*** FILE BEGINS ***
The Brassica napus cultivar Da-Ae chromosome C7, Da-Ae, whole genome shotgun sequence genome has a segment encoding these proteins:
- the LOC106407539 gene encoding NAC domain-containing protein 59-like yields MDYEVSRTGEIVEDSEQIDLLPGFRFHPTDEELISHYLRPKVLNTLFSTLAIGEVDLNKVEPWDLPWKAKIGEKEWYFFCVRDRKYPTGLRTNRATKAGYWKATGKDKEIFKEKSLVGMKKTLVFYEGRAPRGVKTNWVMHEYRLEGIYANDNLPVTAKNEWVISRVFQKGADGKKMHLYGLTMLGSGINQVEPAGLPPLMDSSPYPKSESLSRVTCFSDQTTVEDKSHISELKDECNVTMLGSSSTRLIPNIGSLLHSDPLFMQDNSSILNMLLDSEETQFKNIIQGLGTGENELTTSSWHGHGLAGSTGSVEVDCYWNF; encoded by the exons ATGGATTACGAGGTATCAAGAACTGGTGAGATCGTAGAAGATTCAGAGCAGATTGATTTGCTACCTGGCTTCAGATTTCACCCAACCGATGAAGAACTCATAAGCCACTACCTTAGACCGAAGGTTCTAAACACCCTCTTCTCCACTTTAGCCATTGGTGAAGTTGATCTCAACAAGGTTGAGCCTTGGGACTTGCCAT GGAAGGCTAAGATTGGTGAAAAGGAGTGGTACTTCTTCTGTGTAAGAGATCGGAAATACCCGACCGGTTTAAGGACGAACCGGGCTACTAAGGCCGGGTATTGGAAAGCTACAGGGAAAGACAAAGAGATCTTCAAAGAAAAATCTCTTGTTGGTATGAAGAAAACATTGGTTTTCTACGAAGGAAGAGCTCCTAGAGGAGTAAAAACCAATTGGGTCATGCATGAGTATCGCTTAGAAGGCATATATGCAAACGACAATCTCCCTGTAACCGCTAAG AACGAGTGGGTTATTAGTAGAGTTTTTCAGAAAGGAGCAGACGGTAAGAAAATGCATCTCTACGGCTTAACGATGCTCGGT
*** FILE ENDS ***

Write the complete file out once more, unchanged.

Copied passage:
The Brassica napus cultivar Da-Ae chromosome C7, Da-Ae, whole genome shotgun sequence genome has a segment encoding these proteins:
- the LOC106407539 gene encoding NAC domain-containing protein 59-like yields MDYEVSRTGEIVEDSEQIDLLPGFRFHPTDEELISHYLRPKVLNTLFSTLAIGEVDLNKVEPWDLPWKAKIGEKEWYFFCVRDRKYPTGLRTNRATKAGYWKATGKDKEIFKEKSLVGMKKTLVFYEGRAPRGVKTNWVMHEYRLEGIYANDNLPVTAKNEWVISRVFQKGADGKKMHLYGLTMLGSGINQVEPAGLPPLMDSSPYPKSESLSRVTCFSDQTTVEDKSHISELKDECNVTMLGSSSTRLIPNIGSLLHSDPLFMQDNSSILNMLLDSEETQFKNIIQGLGTGENELTTSSWHGHGLAGSTGSVEVDCYWNF; encoded by the exons ATGGATTACGAGGTATCAAGAACTGGTGAGATCGTAGAAGATTCAGAGCAGATTGATTTGCTACCTGGCTTCAGATTTCACCCAACCGATGAAGAACTCATAAGCCACTACCTTAGACCGAAGGTTCTAAACACCCTCTTCTCCACTTTAGCCATTGGTGAAGTTGATCTCAACAAGGTTGAGCCTTGGGACTTGCCAT GGAAGGCTAAGATTGGTGAAAAGGAGTGGTACTTCTTCTGTGTAAGAGATCGGAAATACCCGACCGGTTTAAGGACGAACCGGGCTACTAAGGCCGGGTATTGGAAAGCTACAGGGAAAGACAAAGAGATCTTCAAAGAAAAATCTCTTGTTGGTATGAAGAAAACATTGGTTTTCTACGAAGGAAGAGCTCCTAGAGGAGTAAAAACCAATTGGGTCATGCATGAGTATCGCTTAGAAGGCATATATGCAAACGACAATCTCCCTGTAACCGCTAAG AACGAGTGGGTTATTAGTAGAGTTTTTCAGAAAGGAGCAGACGGTAAGAAAATGCATCTCTACGGCTTAACGATGCTCGGT